Measure sleep phases with the sleep phase alarm clock

You can also determine your sleep phases with a special bedside alarm clock in combination with a bracelet. A sensor in the bracelet also measures your bodily functions such as pulse and breathing rate during the night. The respective sleep phases are calculated from this. You can also enter a time span for waking up the sleep phase alarm clock. If the sleep phase alarm clock measures a moment during which you are sleeping very superficially, it sounds an alarm. However, if the device does not notice a light sleep moment, the alarm sounds at the end of the set time window. It is gently awakened by slight vibrations on the wrist.

Measure sleep phases using a smartphone app

Smartphones also offer the function of a sleep phase alarm clock. You can use a corresponding app to measure your breathing rate, body temperature and heart rate during the night. The different sleep phases are then determined from this. If the moment is favorable and sleep is superficial, you can use this app to gently bring you back from the dream world to reality via the wake-up function.

Measuring sleep phases using EEG in the sleep laboratory


In a sleep laboratory, the individual sleep phases can be measured in an EEG (electroencephalogram). The device uses electrodes to record the brain waves. Based on the wave pattern, sleep physicians can then recognize which sleep phase you were in at a certain point in time. The sleep laboratory measurement is the most accurate of all methods. The REM phases in particular can be captured well by an EEG. Bracelets and apps do this less precisely. However, sleep monitoring in the sleep laboratory is complex and is therefore only used after all other available methods for investigating the causes of sleep problems.

frequently asked Questions

What is a sleep cycle?

A sleep cycle is a passage in the sequence of the sleep stages light sleep, deep sleep and REM sleep. We go through 4 to 6 such sleep cycles every night. At the beginning of the night, the deep sleep phases are dominant, towards the end of the night there is more REM sleep.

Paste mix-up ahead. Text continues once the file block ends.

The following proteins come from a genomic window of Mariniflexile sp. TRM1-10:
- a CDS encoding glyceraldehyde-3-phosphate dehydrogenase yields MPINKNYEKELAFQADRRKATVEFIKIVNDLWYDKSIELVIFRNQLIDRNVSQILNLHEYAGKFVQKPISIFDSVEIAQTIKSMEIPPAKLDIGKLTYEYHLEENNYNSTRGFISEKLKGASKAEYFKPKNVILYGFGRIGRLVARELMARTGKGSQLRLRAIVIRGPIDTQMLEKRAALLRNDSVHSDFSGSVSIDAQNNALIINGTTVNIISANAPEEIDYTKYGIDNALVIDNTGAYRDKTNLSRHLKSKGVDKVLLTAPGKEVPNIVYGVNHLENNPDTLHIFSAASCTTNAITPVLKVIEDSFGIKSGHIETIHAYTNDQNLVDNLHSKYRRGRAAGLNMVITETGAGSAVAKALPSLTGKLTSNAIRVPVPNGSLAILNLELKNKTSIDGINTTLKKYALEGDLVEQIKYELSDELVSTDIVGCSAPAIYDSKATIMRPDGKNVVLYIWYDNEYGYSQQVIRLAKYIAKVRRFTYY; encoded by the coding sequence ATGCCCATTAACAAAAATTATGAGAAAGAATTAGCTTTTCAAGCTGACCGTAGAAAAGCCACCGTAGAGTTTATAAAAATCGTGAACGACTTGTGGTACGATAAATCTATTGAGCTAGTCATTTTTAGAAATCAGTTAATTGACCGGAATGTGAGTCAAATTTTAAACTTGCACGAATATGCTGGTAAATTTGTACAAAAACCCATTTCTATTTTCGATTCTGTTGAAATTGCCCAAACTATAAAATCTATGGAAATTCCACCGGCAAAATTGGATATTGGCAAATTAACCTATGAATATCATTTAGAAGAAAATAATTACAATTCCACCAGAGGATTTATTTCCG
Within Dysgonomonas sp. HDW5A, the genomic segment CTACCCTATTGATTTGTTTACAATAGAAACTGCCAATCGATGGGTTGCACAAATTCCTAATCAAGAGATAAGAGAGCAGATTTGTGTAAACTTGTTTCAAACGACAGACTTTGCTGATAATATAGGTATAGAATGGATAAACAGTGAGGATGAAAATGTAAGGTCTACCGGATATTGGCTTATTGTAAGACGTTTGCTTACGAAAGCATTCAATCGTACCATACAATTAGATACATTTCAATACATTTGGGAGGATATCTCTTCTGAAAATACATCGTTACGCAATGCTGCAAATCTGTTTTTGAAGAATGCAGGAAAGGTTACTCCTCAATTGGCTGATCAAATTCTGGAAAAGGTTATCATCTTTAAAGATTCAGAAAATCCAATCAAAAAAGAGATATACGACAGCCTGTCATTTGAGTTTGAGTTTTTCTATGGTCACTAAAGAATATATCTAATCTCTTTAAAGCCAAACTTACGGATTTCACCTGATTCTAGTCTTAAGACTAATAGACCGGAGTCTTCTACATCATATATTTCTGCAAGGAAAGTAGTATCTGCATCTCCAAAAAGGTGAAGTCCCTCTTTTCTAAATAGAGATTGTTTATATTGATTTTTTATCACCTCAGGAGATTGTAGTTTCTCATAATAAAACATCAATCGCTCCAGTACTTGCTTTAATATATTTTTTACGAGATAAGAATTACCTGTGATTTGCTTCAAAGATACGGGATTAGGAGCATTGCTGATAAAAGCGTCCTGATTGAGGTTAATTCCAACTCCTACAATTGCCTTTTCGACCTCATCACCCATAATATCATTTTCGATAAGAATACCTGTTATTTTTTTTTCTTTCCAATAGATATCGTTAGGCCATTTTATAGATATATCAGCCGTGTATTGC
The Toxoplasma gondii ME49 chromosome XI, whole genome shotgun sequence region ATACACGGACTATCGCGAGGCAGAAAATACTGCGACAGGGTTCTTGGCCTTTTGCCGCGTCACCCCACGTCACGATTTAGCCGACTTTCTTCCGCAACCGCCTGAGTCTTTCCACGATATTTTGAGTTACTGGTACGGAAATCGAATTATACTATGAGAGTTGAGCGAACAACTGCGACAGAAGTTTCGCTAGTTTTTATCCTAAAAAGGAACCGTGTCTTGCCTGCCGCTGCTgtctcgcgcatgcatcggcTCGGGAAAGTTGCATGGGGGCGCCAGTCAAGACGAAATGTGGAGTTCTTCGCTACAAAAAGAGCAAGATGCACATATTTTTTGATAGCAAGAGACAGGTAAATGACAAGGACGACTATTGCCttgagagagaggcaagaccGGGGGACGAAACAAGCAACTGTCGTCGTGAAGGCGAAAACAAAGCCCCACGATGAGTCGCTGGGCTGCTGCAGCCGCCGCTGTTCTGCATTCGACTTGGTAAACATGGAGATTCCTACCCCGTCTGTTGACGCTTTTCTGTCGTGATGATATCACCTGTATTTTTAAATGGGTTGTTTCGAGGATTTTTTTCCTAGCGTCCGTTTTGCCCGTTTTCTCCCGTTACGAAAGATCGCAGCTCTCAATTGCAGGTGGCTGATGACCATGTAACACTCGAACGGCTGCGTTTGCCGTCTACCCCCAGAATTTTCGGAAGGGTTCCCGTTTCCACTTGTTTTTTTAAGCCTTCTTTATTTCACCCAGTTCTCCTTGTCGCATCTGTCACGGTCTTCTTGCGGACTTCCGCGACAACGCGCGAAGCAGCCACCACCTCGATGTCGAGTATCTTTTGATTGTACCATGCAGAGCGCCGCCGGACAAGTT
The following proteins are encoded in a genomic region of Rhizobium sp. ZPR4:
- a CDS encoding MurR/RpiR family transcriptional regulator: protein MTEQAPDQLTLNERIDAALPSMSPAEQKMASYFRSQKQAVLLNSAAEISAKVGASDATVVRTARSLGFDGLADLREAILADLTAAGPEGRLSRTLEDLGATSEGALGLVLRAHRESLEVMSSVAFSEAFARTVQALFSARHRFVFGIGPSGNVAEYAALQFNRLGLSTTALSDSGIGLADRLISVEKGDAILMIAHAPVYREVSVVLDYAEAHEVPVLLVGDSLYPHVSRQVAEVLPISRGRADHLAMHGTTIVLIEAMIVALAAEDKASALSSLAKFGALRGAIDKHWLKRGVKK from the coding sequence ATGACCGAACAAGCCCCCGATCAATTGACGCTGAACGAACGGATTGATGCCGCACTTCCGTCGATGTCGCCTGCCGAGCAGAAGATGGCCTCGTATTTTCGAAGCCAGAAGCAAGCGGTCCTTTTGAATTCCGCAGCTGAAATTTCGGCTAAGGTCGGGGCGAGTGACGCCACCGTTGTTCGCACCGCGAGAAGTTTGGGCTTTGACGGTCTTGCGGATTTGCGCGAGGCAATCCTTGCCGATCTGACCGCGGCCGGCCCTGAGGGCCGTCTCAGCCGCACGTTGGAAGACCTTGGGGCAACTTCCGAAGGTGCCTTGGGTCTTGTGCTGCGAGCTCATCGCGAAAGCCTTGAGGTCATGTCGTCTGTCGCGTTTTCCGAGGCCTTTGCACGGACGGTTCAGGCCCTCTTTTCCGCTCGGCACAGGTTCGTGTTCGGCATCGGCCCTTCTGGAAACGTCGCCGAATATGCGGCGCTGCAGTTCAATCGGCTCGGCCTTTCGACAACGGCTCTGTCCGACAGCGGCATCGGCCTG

What is the REM sleep phase?

REM sleep is particularly important for mental regeneration. In this sleep phase, the eyes move quickly behind the closed lids. REM stands for Rapid Eye Movement, which means "rapid eye movements". During this sleep phase, we dream particularly intensely. In it, we mainly process the negative experiences and emotions of the day.

How long should deep sleep be?

According to research, healthy sleepers under the age of 30 spend about 2 hours per night in deep sleep. Over 65-year-olds, on the other hand, only get deep sleep for 30 minutes. If you've had enough deep sleep, you'll wake up feeling rested and fully productive. A lack of deep sleep is likely whenever you didn't feel physically or mentally fit in the morning. The deep sleep phases only occur in the first sleep cycles of the night. Therefore, you should not go to bed too late and ensure that you sleep as undisturbed as possible. The 1st deep sleep phase is the one that lasts the longest and gives the most recovery. In the second half of the night there are no more deep sleep phases.

Why are sleep disorders so dangerous for health?

According to the World Health Organization (WHO), sleep disorders represent one of the greatest health risks. Because of them, the stages of sleep cannot take their usual course. The undisturbed succession of light sleep, deep sleep and REM sleep (1 cycle) and then REM sleep, deep sleep, light sleep in reverse is essential for the regeneration of body and psyche. If there are faults during a cycle, the cycle is aborted and starts again from the beginning. As a result, you get too little deep sleep overall, so that the body is not sufficiently recovered after the night.